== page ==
Luckily, most of the key properties of Markov processes, entropy etc. easily generalize to the non-normalized case. Blake has been busy doing this, starting with the paper I just mentioned.

        • nad says:

          t’s incredibly important for us to not normalize. Our work is all about putting together little Markov processes

          I understand that for the composition it may be important not to normalize, but for computing entropies, especially with respect to a comparision to closed systems I could imagine that it makes sense to normalize. At least one could compare non normalized and normlaized approaches. Finally -at least in my understanding- entropy is loosely speaking quite about proportions. I dont have the time to check what it means to give up normalization with respect to the axiomatic approach to entropy. Here for example people seem to generalize discrete probability distributions to socalled Choquet capacities and at least in this article it seems they prefer to normalize for deriving a generalized entropy (I found the paper only “au hasard” and just browsed through it):

          In the sequel, we
          restrict ourselves to the study of the notion of uncertainty
          only for normalized Choquet capacities.

          But as far as I can tell they don’t say why they restrict themselves.

  5. […] Let’s see what we get if we ‘black-box’ glycolysis. I’ve written about black-boxing electrical circuits and Markov processes: it’s a way to ignore their inner workings and focus on the relation between inputs and outputs […]

  6. Blake Pollard considers a concrete class of open systems, a very large class called ‘open Markov processes’. He shows that nonequilibrium steady states obey the principle of minimum entropy production only approximately—with the approximation being good for steady states that are near equilibrium!

    However, he shows that another minimum principle holds exactly, even for steady states that are far from equilibrium. He calls this the ‘principle of minimum dissipation’.

    We actually discussed the principle of minimum dissipation in an earlier paper:

    • John Baez, Brendan Fong and Blake Pollard, A compositional framework for Markov processes. (Blog article here.)

    But one advantage of Blake’s new paper is that it presents the results with a minimum of category theory. Of course I love category theory, and I think it’s the right way to formalize open systems, but it can be intimidating.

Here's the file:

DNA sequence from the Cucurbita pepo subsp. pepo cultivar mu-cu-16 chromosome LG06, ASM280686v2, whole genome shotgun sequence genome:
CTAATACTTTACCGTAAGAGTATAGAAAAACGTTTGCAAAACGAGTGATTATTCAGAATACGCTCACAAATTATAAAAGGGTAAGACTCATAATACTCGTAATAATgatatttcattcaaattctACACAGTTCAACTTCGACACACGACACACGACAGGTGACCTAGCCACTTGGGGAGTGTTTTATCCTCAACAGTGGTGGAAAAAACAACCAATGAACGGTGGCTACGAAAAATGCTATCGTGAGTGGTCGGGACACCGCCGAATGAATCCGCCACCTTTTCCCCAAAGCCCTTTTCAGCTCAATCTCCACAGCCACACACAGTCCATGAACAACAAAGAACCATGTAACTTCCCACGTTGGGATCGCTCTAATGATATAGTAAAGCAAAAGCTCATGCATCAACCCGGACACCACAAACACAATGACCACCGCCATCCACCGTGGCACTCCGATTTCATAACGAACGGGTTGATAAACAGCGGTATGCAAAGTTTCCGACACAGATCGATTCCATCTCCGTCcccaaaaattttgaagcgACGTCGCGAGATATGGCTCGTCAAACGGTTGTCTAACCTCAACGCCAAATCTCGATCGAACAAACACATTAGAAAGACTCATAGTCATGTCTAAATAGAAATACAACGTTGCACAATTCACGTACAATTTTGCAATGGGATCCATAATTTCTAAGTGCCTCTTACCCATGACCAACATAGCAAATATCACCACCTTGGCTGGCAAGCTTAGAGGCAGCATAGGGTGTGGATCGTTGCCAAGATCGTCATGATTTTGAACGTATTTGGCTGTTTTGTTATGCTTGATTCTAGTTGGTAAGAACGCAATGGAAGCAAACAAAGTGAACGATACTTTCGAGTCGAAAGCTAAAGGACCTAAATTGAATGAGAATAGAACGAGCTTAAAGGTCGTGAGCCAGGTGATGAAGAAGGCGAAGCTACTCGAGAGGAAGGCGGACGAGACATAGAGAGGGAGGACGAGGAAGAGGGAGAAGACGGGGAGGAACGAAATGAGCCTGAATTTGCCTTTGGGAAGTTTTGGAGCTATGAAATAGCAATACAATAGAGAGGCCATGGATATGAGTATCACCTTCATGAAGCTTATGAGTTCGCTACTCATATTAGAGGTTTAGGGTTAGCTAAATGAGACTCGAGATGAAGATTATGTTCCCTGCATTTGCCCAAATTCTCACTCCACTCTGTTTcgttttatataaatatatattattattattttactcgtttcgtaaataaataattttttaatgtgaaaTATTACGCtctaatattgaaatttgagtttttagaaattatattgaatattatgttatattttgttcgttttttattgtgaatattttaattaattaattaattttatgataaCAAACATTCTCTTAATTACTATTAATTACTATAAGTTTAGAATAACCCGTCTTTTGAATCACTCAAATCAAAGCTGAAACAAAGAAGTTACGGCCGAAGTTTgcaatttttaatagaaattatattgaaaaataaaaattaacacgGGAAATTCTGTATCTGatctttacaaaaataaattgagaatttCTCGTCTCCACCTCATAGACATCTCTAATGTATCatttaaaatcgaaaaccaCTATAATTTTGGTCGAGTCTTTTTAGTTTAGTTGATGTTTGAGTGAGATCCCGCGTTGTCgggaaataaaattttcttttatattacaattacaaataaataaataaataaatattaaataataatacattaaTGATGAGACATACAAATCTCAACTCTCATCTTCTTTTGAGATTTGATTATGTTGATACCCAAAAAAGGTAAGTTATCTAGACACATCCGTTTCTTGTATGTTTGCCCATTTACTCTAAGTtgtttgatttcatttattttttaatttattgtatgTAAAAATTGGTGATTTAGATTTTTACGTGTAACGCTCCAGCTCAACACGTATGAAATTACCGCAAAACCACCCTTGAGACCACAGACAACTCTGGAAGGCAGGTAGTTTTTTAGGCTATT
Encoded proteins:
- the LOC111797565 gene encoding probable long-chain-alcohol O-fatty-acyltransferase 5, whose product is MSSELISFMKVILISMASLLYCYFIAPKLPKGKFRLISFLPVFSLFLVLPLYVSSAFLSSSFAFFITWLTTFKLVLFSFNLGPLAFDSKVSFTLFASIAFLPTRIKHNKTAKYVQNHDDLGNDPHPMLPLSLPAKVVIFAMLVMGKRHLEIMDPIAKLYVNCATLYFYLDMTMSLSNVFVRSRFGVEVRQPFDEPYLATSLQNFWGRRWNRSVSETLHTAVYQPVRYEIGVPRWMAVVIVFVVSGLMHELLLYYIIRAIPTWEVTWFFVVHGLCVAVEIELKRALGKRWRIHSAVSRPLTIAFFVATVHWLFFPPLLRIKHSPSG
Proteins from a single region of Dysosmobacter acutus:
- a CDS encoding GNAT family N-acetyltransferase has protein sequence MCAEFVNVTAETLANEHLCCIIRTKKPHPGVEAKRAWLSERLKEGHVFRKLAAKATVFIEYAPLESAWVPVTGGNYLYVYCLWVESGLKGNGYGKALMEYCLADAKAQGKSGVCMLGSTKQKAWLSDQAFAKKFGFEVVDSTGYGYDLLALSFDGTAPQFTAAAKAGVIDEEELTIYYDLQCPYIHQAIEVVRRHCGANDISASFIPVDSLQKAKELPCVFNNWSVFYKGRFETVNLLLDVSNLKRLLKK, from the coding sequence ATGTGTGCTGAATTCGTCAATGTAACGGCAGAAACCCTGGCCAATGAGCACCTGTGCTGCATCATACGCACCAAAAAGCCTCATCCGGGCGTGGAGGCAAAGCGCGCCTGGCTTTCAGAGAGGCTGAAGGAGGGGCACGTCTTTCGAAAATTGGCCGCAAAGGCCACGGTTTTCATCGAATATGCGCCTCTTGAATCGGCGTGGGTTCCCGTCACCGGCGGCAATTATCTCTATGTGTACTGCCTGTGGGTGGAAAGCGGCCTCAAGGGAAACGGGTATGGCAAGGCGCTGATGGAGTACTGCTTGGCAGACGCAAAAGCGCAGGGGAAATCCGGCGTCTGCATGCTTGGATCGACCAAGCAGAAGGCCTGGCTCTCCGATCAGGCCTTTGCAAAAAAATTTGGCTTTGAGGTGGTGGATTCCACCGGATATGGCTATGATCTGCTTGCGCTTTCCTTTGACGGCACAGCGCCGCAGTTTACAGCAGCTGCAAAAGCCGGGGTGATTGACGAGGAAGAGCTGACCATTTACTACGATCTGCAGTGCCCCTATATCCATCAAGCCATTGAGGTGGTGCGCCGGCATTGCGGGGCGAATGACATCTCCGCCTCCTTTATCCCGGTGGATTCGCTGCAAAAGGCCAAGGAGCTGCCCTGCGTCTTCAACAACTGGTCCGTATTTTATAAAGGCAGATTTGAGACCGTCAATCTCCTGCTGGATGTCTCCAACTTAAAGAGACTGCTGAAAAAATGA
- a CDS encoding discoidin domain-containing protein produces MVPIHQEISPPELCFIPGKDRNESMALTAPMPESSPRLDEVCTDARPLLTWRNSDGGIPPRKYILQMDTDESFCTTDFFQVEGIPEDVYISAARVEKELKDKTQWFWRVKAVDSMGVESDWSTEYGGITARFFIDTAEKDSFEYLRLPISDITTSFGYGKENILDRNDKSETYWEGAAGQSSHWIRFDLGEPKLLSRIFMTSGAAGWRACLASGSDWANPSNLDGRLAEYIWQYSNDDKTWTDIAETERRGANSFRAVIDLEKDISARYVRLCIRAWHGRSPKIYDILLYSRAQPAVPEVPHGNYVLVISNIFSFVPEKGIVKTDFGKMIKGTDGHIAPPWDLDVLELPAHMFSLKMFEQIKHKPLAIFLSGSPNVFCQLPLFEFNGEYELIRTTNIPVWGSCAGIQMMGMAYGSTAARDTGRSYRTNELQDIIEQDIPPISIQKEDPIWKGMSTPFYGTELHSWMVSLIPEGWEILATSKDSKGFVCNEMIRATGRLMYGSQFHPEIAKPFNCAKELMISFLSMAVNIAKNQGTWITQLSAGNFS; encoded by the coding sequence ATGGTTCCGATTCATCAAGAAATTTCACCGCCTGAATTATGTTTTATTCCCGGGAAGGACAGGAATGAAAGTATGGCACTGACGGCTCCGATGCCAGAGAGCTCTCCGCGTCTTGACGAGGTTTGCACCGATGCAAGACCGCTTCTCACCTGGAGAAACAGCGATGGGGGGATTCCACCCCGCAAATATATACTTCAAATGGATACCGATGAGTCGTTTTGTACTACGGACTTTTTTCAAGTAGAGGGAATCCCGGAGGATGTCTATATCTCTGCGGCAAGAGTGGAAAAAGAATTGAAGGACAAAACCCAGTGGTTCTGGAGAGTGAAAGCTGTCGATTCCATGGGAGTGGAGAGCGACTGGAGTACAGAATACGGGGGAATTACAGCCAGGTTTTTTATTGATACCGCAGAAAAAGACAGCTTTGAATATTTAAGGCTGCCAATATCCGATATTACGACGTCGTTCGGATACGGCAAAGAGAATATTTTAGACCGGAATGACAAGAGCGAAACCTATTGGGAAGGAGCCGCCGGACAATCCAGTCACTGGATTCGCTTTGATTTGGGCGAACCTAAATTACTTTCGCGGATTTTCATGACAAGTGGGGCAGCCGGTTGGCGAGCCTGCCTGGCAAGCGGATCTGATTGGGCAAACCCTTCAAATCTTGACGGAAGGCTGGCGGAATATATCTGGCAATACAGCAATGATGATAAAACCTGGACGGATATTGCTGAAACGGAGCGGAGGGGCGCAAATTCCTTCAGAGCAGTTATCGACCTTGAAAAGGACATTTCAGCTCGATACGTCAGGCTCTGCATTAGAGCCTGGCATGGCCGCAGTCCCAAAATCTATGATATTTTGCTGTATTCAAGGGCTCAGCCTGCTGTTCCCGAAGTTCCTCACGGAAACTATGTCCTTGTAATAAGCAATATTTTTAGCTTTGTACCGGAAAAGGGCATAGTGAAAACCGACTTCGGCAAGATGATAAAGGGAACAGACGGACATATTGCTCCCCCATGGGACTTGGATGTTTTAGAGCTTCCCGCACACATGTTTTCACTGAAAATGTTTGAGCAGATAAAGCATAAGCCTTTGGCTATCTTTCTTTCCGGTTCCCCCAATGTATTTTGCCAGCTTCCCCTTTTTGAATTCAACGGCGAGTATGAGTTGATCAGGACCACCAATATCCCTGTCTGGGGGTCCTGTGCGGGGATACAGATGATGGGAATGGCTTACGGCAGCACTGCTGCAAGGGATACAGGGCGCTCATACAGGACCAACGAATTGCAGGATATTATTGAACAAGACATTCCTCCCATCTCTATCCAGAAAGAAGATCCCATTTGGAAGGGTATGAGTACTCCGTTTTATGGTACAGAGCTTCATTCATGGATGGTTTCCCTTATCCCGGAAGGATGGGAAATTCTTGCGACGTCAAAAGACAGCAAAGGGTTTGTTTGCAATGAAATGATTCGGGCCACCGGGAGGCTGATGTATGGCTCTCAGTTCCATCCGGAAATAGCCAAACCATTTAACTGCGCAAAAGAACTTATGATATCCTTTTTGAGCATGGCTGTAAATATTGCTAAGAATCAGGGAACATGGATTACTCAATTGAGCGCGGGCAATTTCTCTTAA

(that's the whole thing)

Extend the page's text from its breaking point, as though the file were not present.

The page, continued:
7. Lately we’ve been thinking about open Markov processes. These are random processes where something can hop randomly from one state to another (that’s the ‘Markov process’ part) but also enter or leave the system (that’s the ‘open’ part).

    The ultimate goal is to understand the nonequilibrium thermodynamics of open systems—systems where energy and maybe matter flows in and out. If we could understand this well enough, we could understand in detail how life works. That’s a difficult job! But one has to start somewhere, and this is one place to start.

    We have a few papers on this subject:

    • Blake Pollard, A Second Law for open Markov processes. (Blog article here.)

    • John Baez, Brendan Fong and Blake Pollard, A compositional framework for Markov processes. (Blog article here.)

    • Blake Pollard, Open Markov processes: A compositional perspective on non-equilibrium steady states in biology. (Blog article here.)

  8. Blake Pollard is a student of mine in the physics department here at U. C. Riverside. Together with Brendan and me, he developed a category­-theoretic approach to Markov processes: random processes where a system hops around between different states. We used Brendan’s general formalism to reduce Markov processes to electrical circuits. Now Blake is going further and using these ideas to tackle chemical reaction networks.

  9. Blake Pollard is a student of mine in the physics department here at U. C. Riverside. Together with Brendan and me, he developed a category­-theoretic approach to Markov processes: random processes where a system hops around between different states. We used Brendan’s general formalism to reduce Markov processes to electrical circuits. Now Blake is going further and using these ideas to tackle chemical reaction networks.

  10. At some point I gave Brendan Fong a project: describe the category whose morphisms are electrical circuits. He took up the challenge much more ambitiously than I’d ever expected, developing powerful general frameworks to solve not only this problem but also many others. He did this in a number of papers, most of which I’ve already discussed […]